TeachersFirst - Featured Sites: Week of Oct 7, 2012
Here are this week's features. Clicking the tags in the description area of each listing will present a list of other resources with this topic. | Click here to return to the Featured Sites Archive
GradesK to 3
1 Favorites 0 Comments
We Read is a website designed to help adults teach and encourage children to read. Information is presented in a clear and easy to read manner. Choose a topic such ...more
We Read is a website designed to help adults teach and encourage children to read. Information is presented in a clear and easy to read manner. Choose a topic such as planning reading sessions. View specific plans for sessions with non-readers and early readers for specific times for sessions and appropriate activities. Other interesting topics include the Parents' Corner, Reading Skills, and information on Reading Logs. Although very simple, this site is an excellent resource for anyone beginning to work with early readers. The site includes links to helpful resources from many other places on the web.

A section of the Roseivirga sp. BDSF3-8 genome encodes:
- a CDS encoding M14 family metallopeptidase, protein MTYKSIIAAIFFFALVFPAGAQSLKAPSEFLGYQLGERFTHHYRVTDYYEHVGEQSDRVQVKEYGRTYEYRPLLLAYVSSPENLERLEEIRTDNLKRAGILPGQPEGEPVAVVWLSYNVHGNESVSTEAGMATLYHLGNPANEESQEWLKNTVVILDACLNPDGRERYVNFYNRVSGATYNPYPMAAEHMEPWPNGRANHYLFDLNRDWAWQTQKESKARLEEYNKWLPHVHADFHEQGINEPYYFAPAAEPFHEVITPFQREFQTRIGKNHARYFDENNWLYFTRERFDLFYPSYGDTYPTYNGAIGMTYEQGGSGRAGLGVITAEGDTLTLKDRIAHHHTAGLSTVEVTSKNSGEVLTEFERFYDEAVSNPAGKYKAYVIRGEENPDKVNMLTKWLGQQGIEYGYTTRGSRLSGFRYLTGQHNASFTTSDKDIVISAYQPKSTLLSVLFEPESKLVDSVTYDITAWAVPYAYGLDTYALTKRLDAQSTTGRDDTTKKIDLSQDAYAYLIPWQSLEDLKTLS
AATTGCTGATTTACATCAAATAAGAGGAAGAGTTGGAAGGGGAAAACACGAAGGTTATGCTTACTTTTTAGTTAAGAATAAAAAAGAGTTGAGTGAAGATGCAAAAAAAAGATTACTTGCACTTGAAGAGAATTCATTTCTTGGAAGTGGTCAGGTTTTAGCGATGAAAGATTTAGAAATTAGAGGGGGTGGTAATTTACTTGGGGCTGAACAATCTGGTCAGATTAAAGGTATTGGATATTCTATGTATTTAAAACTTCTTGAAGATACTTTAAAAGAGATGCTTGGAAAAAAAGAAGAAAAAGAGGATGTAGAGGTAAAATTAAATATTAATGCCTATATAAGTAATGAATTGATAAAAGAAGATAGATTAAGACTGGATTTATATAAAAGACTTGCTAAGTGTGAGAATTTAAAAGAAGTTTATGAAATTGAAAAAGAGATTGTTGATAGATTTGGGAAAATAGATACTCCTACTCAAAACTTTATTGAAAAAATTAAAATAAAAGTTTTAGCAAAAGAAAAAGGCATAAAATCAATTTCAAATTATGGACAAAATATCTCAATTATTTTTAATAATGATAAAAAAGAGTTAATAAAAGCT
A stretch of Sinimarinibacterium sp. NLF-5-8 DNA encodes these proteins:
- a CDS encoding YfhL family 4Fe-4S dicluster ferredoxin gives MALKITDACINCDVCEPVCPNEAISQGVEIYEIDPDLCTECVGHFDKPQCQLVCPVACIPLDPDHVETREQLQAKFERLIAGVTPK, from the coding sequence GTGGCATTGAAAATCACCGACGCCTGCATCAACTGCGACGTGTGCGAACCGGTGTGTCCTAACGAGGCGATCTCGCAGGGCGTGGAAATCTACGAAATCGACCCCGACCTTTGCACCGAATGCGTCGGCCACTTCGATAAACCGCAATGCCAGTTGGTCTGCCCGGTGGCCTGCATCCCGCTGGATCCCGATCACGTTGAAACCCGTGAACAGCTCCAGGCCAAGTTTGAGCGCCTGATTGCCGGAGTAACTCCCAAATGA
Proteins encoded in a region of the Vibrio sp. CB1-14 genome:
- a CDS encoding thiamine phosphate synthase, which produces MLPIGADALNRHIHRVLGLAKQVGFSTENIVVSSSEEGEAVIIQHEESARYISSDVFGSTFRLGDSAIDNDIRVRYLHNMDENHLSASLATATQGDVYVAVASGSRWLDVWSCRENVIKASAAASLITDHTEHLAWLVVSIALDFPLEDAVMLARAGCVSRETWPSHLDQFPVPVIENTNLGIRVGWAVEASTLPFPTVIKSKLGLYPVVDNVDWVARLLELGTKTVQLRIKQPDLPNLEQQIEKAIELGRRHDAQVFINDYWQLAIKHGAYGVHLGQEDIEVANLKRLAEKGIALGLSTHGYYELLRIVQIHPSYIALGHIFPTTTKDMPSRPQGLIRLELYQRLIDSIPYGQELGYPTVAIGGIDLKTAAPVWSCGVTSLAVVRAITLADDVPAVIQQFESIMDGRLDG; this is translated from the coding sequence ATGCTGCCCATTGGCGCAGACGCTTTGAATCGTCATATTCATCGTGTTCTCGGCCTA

In the ClassroomShare information from this site with classroom volunteers and parents or use information to add to literature you distribute at Meet the Teacher/Back to School night or conferences. The Planning Reading Sessions information may be especially useful to share with parents as a framework for reading at home. Include a link to this site on your class website or blog as a resource for parents to use when reading at home with their child.
Grades2 to 12